Here's an example: Java is proving to be an entirely effective system programming language for many development teams. Its concurrency model is quite inadequate for highly multiplexed data, though. It's difficult to wring adequate responsiveness from Java threads when you are managing more than a couple dozen distinct channels. This is crucial for some projects, of course, but how many engineers know ahead of time to assess that particular detail?

Python threads also have a particular character that meets the needs of nearly all Python programmers. Briefly, Python threads are cooperative, rather than preemptive, with respect to system operations. That means an entire Python process stalls while a particular Python thread finishes a computation coded outside of Python. Thus, a network name resolution, database retrieval, or expensive engineering calculation can freeze a Python application.

Few Python programmers worry about this. Python threading meets the most common requirements. The processwide run lock is an issue only for relatively specialized requirement sets.

Tcl arrives late but handily
Tcl's threading is different from Perl's and Python's (and Java's too, for that matter). Tcl has a long history of hostility toward threads as a concurrency model: Tcl creator John Ousterhout once wrote an essay called "Why Threads Are A Bad Idea."

However, Tcl makes good glue. With the introduction of programmable threads in the 8.x sequence of releases, Tcl can thread in ways difficult for Python. Tcl doesn't aspire to match Python's sophistication in syntax or object orientation, for example. However, it's always been paramount in Tcl to handle external code written in other languages. Therefore, Tcl threads encapsulate system-level capabilities more flexibly than Perl or Python.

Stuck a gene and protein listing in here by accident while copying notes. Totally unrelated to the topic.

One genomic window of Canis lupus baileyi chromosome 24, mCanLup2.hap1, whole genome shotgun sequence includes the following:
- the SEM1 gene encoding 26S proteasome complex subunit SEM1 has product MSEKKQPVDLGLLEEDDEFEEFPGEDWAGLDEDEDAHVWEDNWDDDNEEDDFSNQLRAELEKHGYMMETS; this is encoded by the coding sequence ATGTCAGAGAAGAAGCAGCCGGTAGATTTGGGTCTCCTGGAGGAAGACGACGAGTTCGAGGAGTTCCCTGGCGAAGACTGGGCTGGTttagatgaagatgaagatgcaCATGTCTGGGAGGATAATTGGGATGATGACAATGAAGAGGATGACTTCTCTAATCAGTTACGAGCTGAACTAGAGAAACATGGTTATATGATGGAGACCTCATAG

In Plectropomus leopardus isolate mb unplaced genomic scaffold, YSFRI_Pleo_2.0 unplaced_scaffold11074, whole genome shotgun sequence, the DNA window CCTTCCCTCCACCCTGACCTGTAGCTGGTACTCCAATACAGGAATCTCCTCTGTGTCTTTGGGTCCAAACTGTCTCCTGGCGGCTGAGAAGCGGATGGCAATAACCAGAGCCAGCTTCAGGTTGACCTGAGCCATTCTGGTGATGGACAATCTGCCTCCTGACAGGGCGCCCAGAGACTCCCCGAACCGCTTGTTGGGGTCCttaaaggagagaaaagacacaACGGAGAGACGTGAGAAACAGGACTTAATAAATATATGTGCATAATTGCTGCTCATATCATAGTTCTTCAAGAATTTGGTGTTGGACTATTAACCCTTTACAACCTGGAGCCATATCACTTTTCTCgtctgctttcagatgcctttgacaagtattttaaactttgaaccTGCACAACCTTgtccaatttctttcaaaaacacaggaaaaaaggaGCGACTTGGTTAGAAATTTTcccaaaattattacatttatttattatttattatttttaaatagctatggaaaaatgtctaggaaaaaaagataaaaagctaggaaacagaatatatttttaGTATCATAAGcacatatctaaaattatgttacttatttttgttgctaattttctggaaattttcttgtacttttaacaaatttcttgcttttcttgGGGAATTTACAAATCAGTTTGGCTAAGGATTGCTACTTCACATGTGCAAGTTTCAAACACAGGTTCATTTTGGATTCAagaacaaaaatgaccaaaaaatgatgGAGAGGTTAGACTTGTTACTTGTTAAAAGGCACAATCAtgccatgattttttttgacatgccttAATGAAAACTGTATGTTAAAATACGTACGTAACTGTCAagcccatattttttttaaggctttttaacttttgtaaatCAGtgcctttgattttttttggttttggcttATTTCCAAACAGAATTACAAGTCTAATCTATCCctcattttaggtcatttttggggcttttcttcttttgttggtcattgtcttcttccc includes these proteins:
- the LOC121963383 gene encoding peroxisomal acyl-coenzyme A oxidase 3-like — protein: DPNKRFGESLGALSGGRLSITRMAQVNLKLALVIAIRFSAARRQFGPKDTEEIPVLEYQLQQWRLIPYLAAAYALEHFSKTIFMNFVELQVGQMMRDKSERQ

Here's an example: Kevin Kenny, a computer scientist at the General Electric Research & Development Center, is responsible for the NBC network control room's software. Tcl's threading capabilities have been crucial to his success in accessing a variety of system resources available through Win32 APIs. "You must use threads to manage them," Kenny said.

Summary
It's hard to compare languages meaningfully. Even when we restrict our focus to one aspect -- like threading -- languages satisfy different programmers in different ways, because their requirements and expectations are so different. In this column, we usually concentrate on principles that apply to several languages, and we always try to ground our observations in specific examples that you can test out.

Reaction to our last column underscored the subjectivity of language comparisons. Correspondents have written, "What I hate most about X is its illogical and complicated syntax," and X has taken on every available value. That reinforces our belief in the importance of a language's character at a level deeper than syntax or fashion, and so, for the third time in the last couple of years, we looked at how different languages manage concurrency. In March, we'll examine encoding of human languages, scripting and geographic information, and more. Good luck keeping your own threads untangled.

About the author
Cameron Laird and Kathryn Soraiz manage their own software consultancy, Phaseit, located within walking distance of Houston city limits. Visit Cameron's Future Computing discussion in the Linux forum, hosted on ITworld.com.

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Last modified: Monday, February 26, 2001